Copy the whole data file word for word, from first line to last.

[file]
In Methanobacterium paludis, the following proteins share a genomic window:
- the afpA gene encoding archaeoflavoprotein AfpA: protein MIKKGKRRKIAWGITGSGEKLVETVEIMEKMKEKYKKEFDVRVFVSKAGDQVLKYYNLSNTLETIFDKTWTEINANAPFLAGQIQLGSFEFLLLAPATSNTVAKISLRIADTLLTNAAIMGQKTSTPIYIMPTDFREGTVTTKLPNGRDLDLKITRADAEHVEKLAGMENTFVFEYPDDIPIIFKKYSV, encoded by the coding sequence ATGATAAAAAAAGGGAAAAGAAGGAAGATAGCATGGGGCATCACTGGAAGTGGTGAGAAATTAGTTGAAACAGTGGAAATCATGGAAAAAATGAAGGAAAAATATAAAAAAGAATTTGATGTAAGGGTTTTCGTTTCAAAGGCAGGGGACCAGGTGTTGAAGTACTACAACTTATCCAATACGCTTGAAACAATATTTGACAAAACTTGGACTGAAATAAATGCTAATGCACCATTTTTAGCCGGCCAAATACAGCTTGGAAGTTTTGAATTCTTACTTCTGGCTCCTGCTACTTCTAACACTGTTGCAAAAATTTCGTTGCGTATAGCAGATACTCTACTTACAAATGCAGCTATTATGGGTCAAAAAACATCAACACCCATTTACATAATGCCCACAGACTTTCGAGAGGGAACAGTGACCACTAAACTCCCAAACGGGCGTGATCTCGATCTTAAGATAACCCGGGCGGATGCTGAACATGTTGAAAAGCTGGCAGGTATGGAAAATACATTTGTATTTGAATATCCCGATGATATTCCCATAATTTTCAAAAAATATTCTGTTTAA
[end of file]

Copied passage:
In Methanobacterium paludis, the following proteins share a genomic window:
- the afpA gene encoding archaeoflavoprotein AfpA: protein MIKKGKRRKIAWGITGSGEKLVETVEIMEKMKEKYKKEFDVRVFVSKAGDQVLKYYNLSNTLETIFDKTWTEINANAPFLAGQIQLGSFEFLLLAPATSNTVAKISLRIADTLLTNAAIMGQKTSTPIYIMPTDFREGTVTTKLPNGRDLDLKITRADAEHVEKLAGMENTFVFEYPDDIPIIFKKYSV, encoded by the coding sequence ATGATAAAAAAAGGGAAAAGAAGGAAGATAGCATGGGGCATCACTGGAAGTGGTGAGAAATTAGTTGAAACAGTGGAAATCATGGAAAAAATGAAGGAAAAATATAAAAAAGAATTTGATGTAAGGGTTTTCGTTTCAAAGGCAGGGGACCAGGTGTTGAAGTACTACAACTTATCCAATACGCTTGAAACAATATTTGACAAAACTTGGACTGAAATAAATGCTAATGCACCATTTTTAGCCGGCCAAATACAGCTTGGAAGTTTTGAATTCTTACTTCTGGCTCCTGCTACTTCTAACACTGTTGCAAAAATTTCGTTGCGTATAGCAGATACTCTACTTACAAATGCAGCTATTATGGGTCAAAAAACATCAACACCCATTTACATAATGCCCACAGACTTTCGAGAGGGAACAGTGACCACTAAACTCCCAAACGGGCGTGATCTCGATCTTAAGATAACCCGGGCGGATGCTGAACATGTTGAAAAGCTGGCAGGTATGGAAAATACATTTGTATTTGAATATCCCGATGATATTCCCATAATTTTCAAAAAATATTCTGTTTAA